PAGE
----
On the RPG front, I picked up the Dungeon Crawl Classics RPG, which I’ve had my eye on for a bit. To my surprise the massive hardcover was substantially cheaper than I expected, so it didn’t take much convincing. And I picked up Torchbearer and its accessories; it’s a dngeon crawling game based on Mouse Guard, which is in turn derived from Burning Wheel, a game I like a lot and consider a major inspiration.
Afterwards I hiked back up to the Hyatt for the 8 PM Games on Demand slot, where I got into… Dungeon Crawl Classics! It was great to see the game in action so quickly, and I had a great time; of our fourteen zero-level characters, about two-thirds of them died due to a single fire trap. It was glorious, and surprisingly, nobody else died for the rest of the session. DCC is a game I may do a separate post on once I’ve had the chance to digest the rules a little better; offhand it does some really nice things to baseline D&D, but I do retain some leeriness over the funky d14s and such.
Saturday was my #2 big gaming day, and started bright and early despite me oversleeping a bit. I started out again in Games on Demand, playing Microscope, an interactive Worldbuilding game that was a riot to play. The setting we came up with was a weird Meso-Polynesian society where the young spoke a different language than the old and ended up dying out, before the whole place was conquered by an Alexander-like foreigner who came in and settled the nearly depopulated islands.
After that: dealer’s room again, to pick up Trail of Cthulhu and the Dresden Files RPG, along with a couple more odds and ends. Both are fantastic reads, and my experience playing Night’s Black Agents earlier in the con sold me on the Gumshoe system, while Dresden was yet another piece in my Fate collection.
That night, again at Games on Demand, I got into a playtest of Wrath of the Autarch, run by its designer Phil Lewis. This is a Fate-powered kingdom building game, something that is incredibly up my alley, and it works wonderfully, although It does depart considerably from Fate Core. It was a joy to play, and probably my game of the whole con.
And that was Origins 2015. There was Sunday stuff happening, but I typically elect to go Wednesday and save Sunday for a day of cooldown before returning to the real life grind. And thus it was. Now, on Monday, I’m still tired.
Notes for Next Year
- I think this is my last go-round with the Board Room. It’s a great way to go for folks who want to play general-interest boardgames all con, but I have access to all I could ever want to play of those kinds of games (through CABS) and the kinds of things I’d want to get into at Origins tend to just not happen there. So barring something set up specifically in advance, I think that I’m just going to stick with roleplaying events from now on.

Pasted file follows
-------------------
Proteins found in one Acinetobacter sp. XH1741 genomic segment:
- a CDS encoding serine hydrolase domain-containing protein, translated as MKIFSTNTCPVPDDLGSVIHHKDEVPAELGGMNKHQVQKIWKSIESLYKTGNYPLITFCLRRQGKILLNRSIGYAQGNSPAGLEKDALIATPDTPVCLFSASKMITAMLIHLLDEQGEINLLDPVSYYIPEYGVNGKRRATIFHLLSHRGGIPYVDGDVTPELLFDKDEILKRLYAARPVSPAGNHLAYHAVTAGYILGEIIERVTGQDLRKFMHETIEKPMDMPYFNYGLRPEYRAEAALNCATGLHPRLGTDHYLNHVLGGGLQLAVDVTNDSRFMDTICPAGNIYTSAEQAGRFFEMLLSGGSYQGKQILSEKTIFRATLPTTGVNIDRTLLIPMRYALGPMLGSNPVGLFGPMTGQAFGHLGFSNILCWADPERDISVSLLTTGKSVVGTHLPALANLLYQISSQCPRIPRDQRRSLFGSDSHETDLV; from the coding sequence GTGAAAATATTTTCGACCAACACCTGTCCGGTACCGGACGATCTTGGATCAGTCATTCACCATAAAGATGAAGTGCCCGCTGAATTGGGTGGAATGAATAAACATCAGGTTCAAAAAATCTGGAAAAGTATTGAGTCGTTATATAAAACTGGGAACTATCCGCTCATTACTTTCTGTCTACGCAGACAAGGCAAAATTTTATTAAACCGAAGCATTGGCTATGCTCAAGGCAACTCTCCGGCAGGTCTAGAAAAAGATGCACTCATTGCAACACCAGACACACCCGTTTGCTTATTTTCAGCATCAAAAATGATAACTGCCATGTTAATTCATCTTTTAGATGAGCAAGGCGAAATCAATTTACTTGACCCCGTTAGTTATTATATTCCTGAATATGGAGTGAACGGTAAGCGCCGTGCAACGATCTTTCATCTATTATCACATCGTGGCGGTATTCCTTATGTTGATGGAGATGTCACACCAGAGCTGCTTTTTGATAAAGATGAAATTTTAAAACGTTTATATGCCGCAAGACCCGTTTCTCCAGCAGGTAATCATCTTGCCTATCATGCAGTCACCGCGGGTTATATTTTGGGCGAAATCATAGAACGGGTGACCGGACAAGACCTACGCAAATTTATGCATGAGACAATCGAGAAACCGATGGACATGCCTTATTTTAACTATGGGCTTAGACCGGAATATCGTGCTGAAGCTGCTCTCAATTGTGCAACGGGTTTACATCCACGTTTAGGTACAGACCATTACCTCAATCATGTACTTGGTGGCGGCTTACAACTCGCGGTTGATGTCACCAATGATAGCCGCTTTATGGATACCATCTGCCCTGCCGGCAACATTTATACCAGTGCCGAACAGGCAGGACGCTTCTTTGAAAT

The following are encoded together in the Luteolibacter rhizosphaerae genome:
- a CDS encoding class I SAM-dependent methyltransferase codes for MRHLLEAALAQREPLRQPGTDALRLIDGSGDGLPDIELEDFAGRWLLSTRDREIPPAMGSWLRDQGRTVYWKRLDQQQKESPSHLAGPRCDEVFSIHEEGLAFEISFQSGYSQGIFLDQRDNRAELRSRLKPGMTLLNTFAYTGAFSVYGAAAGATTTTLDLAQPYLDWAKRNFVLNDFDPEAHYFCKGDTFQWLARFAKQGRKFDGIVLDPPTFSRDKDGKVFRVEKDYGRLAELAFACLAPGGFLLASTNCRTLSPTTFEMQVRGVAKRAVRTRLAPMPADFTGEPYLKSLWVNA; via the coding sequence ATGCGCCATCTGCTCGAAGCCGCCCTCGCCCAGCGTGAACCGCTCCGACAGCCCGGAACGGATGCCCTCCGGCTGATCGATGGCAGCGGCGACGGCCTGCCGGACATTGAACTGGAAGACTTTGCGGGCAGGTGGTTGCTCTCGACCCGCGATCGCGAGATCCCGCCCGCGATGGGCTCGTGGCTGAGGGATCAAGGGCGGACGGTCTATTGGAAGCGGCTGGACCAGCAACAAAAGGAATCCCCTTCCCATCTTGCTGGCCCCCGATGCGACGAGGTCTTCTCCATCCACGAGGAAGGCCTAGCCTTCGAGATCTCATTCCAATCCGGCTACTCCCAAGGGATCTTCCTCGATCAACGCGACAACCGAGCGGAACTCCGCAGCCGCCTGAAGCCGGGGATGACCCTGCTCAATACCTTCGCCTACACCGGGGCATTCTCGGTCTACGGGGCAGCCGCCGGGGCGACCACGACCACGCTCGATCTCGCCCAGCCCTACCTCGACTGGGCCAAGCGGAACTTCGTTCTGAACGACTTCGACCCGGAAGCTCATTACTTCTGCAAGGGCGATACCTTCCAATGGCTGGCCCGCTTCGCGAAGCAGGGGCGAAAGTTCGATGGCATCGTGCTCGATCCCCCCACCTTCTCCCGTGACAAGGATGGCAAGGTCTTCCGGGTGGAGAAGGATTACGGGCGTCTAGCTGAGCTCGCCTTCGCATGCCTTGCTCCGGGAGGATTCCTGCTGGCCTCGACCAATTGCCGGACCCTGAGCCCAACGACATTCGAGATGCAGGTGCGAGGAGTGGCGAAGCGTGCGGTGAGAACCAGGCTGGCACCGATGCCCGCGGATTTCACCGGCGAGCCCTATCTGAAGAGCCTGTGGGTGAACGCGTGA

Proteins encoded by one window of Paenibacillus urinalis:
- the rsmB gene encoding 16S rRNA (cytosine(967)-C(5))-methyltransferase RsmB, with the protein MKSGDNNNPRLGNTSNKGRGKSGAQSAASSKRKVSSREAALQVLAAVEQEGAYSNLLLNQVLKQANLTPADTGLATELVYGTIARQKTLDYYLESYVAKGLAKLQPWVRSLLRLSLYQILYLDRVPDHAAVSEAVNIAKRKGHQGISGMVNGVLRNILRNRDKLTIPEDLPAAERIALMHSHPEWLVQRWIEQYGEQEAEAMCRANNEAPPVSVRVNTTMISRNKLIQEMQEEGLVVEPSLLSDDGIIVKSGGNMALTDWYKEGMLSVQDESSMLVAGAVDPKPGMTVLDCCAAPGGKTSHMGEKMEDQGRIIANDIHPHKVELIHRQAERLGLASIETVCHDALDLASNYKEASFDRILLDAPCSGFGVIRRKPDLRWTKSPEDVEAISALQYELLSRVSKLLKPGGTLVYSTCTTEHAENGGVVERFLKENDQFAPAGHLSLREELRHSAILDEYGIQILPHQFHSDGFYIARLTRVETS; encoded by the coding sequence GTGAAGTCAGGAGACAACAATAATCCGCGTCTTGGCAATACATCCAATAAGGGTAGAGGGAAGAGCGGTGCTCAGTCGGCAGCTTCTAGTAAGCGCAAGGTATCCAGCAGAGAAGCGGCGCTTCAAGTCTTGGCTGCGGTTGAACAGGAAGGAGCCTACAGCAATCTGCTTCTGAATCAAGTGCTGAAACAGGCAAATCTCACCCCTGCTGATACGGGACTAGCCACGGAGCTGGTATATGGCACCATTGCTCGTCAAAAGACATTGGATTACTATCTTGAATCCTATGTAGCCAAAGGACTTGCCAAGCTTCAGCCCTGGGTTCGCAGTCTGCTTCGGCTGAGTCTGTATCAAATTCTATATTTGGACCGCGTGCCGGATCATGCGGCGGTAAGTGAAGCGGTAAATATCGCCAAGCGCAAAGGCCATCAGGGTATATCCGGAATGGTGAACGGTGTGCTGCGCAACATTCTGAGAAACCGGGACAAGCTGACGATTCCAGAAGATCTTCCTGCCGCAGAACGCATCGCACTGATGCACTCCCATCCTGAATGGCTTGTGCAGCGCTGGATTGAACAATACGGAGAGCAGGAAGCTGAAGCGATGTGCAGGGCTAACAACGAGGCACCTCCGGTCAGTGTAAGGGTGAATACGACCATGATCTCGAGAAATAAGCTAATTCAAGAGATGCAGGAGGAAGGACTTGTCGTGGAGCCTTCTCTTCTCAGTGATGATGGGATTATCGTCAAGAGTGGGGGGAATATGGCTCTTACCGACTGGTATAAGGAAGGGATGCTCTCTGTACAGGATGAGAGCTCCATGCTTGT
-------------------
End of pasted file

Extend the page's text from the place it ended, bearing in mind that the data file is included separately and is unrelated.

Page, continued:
- On that subject, every year I tell myself that I should run games next year, but this year it feels a litte different. If there’s something I would specifically like to see, I should probably just run it myself, whether that’s some particular wargame or the kind of under-represented RPG that I like to get into at cons. Games on Demand can be a good vehicle for this, depending on the game — and even old school stuff like Classic Traveller and Dungeon Crawl Classics saw play there this year.
- My immediate thoughts on what to run would be old (but not OSR) stuff like Classic Traveller or Rolemaster. Or maybe have something of my own design ready to go by then, but we’ll see. It’s not like there aren’t several things in the pipeline.
- In a similar vein, I think that most of my RPG play will happen in the context of Games on Demand, which I felt was a huge, huge success this year. As this effort has grown the people running it have done a bangup job of keeping things organized, and even the last folks in the incredibly long lines tended to get into something cool.
- Wear good walking shoes every day. Dumbass. Also, maybe invest in some kind of wheely thing to carry stuff around. That damned messenger bag gets heavy after carrying it around for several hours.
- Socialize more. Gaming-wise I think my Origins was wildly successful despite considerable idle time. But I didn’t get to hobnob nearly as much as I’d like, or hang out with some of the people I wanted to hang out with. This is my own social anxiety aggravated by the logistics of having to drive in every day, so I had a reason to bolt promptly before midnight when my parking expired. Next year I’d like things to work out so I can stay later at least on Friday and Saturday.
- More and better forward planning. I was particularly bad about it this year, not even looking over the events listing until the day before the show. I’d also like to plan meal times better; I did make it to Bareburger, but otherwise made do at the Hyatt food court, which, aside from Subway, is about the same price as eating at North Market and not nearly as good. The issue is that RPG stuff happens in the Hyatt, which is at one end of the whole convention, and the High Street places like Barley’s and North Market are just past
- Since the amount of cosplay at Origins grows every year, I’m thinking of checking out the costume contest next year. I myself am very unlikely to cosplay (I have enough hobbies, thanks) but it might be fun to check out.
- Sunday will probably remain a stay-home day unless I take the following Monday off, which is probably not happening. I like to have a day to cool off after all the hustling of four days of con, so even if I have the extra day I’m more likely to blow it on Wednesday, where there is now plenty of quality gaming to get involved in.